When the "ship attacks" began in 2020, it is no surprise they took the media and Internet by storm - the Iberian orcas have previously been observed pursuing ships with fishing lines for tuna, but these behaviors that seemingly intend to harm boats has no clear motive. Theories sprawled out rapidly, and soon one pod matriarch would become the center of it. Dubbed White Gladis, she had been observed choosing to disrupt boats over protecting her calf which she was with. This led to the theory that White Gladis must have had an "aversive moment" while pregnant, where she may have been harmed by a boat or a net. This could have resulted in her "reactive" behavior around boats, which could then spread to more of the population.6

But let's step back for a moment. Although this explanation became very appealing online (LONG LIVE WHITE GLADIS!!! SINK THE YACHTS!!!), there can be more to these animals than what meets the eye.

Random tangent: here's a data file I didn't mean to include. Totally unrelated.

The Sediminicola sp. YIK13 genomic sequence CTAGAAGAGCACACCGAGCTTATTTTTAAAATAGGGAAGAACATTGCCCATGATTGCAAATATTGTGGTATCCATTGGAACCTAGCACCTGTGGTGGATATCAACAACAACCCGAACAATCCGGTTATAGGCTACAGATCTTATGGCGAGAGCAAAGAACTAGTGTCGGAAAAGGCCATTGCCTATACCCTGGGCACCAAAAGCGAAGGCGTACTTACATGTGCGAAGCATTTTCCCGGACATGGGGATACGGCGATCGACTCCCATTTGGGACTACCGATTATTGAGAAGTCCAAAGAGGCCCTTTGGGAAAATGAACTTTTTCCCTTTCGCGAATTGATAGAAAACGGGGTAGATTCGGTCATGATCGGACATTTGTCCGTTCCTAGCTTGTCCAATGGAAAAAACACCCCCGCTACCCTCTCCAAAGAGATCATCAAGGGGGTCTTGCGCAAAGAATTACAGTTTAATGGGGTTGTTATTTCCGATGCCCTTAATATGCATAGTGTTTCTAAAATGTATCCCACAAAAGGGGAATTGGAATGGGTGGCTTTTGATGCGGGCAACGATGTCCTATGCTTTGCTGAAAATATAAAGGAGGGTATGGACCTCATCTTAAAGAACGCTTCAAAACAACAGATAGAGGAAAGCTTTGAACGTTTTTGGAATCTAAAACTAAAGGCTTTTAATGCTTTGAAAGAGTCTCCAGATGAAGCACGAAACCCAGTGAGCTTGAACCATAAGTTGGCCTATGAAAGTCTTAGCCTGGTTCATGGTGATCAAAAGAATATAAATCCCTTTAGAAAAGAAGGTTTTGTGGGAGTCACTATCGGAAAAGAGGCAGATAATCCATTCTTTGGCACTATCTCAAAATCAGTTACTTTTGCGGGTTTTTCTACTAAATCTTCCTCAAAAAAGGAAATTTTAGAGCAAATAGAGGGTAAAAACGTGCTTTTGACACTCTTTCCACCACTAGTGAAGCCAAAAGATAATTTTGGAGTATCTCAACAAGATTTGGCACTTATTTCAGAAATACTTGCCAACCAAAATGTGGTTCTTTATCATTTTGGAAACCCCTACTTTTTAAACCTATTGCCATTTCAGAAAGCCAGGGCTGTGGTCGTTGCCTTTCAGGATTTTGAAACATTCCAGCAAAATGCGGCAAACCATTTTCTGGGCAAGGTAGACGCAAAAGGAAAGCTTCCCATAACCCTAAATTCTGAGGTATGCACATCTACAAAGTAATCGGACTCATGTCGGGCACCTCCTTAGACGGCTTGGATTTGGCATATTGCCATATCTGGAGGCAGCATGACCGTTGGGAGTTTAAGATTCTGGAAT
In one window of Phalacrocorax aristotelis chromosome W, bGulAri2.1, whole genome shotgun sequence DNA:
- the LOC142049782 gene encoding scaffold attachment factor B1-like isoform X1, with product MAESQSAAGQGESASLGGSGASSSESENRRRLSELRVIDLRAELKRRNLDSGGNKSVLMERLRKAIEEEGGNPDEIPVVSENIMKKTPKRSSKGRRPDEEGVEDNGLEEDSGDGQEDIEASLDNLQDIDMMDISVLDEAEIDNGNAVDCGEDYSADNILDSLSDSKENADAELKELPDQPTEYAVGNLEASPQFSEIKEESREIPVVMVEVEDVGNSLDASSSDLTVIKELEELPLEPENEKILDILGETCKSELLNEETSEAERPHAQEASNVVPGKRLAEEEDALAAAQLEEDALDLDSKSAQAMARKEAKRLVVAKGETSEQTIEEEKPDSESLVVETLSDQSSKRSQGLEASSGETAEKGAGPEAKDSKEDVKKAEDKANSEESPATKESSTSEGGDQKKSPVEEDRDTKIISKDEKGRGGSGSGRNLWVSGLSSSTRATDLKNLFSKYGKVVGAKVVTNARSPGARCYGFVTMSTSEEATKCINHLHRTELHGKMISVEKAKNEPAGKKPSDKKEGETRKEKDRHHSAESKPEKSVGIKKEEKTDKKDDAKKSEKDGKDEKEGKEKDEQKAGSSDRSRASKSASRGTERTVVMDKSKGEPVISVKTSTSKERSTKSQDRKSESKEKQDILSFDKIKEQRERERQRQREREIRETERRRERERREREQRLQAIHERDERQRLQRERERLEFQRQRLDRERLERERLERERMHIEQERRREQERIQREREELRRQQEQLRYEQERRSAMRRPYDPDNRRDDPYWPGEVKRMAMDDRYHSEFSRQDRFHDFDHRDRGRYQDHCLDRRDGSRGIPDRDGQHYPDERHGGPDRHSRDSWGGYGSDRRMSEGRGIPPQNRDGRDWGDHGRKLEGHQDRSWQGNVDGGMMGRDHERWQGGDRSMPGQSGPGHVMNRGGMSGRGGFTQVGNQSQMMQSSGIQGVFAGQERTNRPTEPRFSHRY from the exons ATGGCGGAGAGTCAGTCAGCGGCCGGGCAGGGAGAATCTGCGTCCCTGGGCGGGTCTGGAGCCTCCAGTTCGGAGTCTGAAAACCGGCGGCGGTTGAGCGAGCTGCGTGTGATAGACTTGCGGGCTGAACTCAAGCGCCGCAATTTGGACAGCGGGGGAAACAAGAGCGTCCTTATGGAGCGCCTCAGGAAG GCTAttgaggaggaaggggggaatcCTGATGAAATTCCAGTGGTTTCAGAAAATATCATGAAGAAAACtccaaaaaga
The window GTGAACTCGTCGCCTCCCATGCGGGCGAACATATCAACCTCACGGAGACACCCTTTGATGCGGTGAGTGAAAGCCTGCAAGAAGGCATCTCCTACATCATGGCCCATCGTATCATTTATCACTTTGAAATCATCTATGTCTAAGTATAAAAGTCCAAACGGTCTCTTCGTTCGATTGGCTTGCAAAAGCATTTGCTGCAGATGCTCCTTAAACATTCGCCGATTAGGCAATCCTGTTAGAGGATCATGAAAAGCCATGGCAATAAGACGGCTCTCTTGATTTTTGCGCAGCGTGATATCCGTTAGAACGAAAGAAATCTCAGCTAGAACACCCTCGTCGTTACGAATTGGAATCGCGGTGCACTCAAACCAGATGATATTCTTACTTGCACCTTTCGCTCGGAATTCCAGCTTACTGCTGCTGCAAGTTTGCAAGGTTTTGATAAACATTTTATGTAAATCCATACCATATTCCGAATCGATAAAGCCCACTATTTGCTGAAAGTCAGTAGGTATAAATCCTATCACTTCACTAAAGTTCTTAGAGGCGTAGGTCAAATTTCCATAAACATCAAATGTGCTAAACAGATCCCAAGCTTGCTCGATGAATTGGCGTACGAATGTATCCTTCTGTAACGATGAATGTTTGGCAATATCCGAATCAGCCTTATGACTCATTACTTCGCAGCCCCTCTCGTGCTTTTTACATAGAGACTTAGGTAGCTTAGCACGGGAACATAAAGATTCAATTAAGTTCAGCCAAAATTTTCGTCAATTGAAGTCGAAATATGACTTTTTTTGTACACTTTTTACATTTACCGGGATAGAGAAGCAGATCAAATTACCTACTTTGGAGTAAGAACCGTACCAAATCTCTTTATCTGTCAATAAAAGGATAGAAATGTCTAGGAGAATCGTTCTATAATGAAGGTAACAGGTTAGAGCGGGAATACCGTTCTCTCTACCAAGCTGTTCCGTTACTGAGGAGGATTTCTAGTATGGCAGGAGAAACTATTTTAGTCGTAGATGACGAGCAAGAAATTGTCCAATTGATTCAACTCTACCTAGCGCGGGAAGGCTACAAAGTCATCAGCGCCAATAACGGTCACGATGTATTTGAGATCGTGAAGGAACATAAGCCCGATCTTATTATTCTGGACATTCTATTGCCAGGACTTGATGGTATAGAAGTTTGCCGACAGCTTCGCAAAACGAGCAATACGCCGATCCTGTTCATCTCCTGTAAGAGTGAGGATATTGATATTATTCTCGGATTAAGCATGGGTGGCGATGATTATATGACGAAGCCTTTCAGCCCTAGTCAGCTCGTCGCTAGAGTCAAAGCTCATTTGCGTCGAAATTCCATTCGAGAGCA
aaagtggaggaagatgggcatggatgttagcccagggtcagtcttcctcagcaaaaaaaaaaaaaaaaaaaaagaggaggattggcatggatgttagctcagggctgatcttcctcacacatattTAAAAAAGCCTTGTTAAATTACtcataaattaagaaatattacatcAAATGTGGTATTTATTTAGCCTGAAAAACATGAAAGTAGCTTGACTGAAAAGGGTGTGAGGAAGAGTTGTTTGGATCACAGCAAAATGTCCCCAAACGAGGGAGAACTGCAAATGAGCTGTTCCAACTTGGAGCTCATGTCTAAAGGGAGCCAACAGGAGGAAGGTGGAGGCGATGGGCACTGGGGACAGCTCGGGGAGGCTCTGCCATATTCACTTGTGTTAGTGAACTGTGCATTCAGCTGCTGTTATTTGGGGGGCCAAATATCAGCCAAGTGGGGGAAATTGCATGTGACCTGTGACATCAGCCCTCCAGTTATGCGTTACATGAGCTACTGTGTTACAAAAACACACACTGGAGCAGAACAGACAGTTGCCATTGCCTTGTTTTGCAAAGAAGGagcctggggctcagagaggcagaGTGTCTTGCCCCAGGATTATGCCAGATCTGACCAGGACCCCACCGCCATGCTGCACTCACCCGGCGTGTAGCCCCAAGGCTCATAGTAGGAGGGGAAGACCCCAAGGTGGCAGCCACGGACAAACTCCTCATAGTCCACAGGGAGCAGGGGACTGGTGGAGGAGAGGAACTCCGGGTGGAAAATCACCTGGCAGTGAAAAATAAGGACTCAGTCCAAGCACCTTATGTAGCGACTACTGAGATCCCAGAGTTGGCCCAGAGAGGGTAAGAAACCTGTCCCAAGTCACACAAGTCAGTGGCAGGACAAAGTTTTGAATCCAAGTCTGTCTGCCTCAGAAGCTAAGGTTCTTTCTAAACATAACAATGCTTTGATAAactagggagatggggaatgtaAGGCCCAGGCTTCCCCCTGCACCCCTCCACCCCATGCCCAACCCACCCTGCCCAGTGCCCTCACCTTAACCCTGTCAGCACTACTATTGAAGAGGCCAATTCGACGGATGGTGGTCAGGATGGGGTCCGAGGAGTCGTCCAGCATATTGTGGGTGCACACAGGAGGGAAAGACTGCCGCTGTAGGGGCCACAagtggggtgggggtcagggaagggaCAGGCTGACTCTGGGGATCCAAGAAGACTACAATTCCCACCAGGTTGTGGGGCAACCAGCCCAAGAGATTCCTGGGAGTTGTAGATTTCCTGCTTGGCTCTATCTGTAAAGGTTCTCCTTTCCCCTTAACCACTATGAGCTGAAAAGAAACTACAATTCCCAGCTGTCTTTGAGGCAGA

First off, White Gladis herself - That's not actually her designated name. Due to the small nature of the Iberian subpopulation, GT Orca Atlantica (GTOA) documents individuals seen interacting with humans as GLADIS. The matriarchal orca in question is designated GLADIS BLANCA-GB, amongst a total of 15 individuals that are known with certainty to interact with boats. Of these, some have only been seen as observers, and not directly making physical contact with the ships.7

Although much of the media that reports on these interactions refer to them as "attacks" or aggressive behavior, the patterns the orcas display do not necessarily line up as such, so it is not correct to insist it's some kind of intentional cetacean violence. Some behaviors shown during interactions, such as producing bubbles underwater, are often associated with social and exploratory behaviors8 leading to a contrary theory that it may simply be a play behavior or "fad" in the population, an occurrence not too dissimilar with human social trends that has been historically recorded in orcas in many parts of the world.